“At first, Life Challenge felt like the same old thing,” Daniel says. “See, I had been through it all and tried everything. Jail, probation, halfway houses. Rehabs, counseling, medication. I had overdosed five times and had a heart attack. I even tried neuro-feedback brain scan technology that was supposed to cure me.”
But after about three months in the LC program, he stopped going through the motions. He started to take advantage of what LC offered through the intense Bible curriculum, worship and prayer times. He also started creating his own disciplines, getting up at 4:30 AM to pray and study the Word.
“The beauty of my story is that when God came after me, I was running away from Him rather than to Him,” Daniel recalls. “God included me in the gospel narrative without anything on my part–it was effortless grace. I’m continually reminded that it’s the kindness of God that leads us to repentance.”
As the Spirit and the Word worked sanctification and transformation in Daniel, he found that in those quiet times, a loving God and Father was slowly speaking to the depths of his heart saying, “Son, I enjoy you!”
Daniel notes, “I was discovering that my role in life is that I am a son. Once I stopped searching for my identity in my gifts or my function as a Christian, there was the realization of that higher calling. That’s the restoration of the original creation, when we become what He intended…sons and daughters of God.”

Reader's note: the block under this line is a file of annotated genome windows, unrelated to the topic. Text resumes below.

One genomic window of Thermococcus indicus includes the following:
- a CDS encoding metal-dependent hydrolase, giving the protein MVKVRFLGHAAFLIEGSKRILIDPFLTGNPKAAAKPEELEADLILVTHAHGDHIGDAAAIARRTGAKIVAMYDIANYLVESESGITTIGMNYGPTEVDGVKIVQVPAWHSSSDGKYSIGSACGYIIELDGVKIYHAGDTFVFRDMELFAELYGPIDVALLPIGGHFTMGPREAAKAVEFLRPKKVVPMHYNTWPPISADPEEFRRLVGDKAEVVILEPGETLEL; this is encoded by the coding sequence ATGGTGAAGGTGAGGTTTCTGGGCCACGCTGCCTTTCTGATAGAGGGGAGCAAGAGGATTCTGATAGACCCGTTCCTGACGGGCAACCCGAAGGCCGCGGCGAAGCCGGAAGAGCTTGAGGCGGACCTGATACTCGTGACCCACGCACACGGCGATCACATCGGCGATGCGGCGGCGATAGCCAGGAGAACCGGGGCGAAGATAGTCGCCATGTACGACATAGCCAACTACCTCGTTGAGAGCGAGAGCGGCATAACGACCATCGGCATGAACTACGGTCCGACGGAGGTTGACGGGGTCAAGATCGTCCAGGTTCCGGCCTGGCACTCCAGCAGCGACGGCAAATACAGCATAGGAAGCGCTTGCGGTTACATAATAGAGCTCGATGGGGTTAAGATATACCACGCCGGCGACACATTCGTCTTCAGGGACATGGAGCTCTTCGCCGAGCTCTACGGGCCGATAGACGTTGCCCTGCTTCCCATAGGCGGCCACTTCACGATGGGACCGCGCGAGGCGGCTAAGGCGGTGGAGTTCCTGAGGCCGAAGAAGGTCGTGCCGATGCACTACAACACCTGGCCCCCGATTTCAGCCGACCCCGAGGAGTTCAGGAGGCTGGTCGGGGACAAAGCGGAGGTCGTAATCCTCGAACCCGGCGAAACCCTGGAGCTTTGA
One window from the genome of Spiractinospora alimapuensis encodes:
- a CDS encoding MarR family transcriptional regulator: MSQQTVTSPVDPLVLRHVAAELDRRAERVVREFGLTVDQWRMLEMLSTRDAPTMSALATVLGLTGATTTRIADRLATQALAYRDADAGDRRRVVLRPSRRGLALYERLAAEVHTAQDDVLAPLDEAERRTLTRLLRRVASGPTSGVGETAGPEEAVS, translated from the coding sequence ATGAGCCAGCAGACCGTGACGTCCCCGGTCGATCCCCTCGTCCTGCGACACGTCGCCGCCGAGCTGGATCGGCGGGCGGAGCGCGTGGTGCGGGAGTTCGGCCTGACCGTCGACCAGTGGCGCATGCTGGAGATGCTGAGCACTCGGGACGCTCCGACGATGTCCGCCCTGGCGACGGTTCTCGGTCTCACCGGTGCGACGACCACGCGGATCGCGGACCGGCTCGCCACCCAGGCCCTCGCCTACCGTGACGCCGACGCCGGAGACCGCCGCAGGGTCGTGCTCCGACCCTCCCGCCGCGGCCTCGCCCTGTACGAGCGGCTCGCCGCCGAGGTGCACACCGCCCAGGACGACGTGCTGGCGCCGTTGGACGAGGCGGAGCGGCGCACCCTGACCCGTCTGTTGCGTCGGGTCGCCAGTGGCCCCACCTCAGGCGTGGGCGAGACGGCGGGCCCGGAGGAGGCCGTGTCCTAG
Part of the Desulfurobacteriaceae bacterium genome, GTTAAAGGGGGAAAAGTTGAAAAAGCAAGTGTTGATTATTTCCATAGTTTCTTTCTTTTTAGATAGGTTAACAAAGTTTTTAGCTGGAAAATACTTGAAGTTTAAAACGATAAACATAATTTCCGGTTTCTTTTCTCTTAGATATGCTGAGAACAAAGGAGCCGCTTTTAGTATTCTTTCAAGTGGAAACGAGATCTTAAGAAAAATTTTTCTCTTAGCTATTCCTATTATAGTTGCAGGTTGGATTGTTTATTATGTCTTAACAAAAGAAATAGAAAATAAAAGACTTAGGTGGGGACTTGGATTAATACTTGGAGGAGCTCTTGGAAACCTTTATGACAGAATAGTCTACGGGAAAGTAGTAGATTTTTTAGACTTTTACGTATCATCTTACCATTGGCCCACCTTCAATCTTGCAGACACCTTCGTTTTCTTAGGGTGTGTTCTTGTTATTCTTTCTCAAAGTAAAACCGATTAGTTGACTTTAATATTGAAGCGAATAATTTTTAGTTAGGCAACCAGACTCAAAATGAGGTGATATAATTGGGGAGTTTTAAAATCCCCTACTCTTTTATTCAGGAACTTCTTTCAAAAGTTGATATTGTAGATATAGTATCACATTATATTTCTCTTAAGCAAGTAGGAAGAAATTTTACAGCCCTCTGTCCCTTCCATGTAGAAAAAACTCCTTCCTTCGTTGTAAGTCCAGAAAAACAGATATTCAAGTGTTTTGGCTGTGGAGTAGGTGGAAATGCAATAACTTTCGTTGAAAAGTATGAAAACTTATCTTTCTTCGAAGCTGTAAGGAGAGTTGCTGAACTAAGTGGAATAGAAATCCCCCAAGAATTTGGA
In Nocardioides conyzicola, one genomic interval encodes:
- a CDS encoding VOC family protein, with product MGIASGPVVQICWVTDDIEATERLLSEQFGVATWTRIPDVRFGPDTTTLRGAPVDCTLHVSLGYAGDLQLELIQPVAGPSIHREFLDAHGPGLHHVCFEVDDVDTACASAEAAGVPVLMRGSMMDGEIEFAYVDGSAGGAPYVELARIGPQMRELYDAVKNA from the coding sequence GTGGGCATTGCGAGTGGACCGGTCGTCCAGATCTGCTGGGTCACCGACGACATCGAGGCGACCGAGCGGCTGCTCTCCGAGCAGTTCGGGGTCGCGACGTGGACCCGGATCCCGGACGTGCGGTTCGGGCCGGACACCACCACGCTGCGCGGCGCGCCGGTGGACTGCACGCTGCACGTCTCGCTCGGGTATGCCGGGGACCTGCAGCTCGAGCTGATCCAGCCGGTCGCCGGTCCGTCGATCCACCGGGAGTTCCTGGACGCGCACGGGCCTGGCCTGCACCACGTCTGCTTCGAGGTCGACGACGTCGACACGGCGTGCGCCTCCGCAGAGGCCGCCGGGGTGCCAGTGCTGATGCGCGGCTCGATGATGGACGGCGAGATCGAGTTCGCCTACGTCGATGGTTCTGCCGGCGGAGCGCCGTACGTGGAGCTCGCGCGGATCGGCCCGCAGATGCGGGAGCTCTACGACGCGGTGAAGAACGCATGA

When asked what makes this time different, and how he knows he is free from the addiction (the sin) bondage in his life, Daniel makes a confident declaration,
“Because I finally stopped fighting a battle that Jesus had already won! The old sinful, depressed, drug-addicted Daniel was nailed to the cross, put to death. Jesus didn’t just die FOR me, He died AS me! I no longer have to use drugs again–He’s given me a new reality to live in. I no longer have to try to get to God–He lives in me!”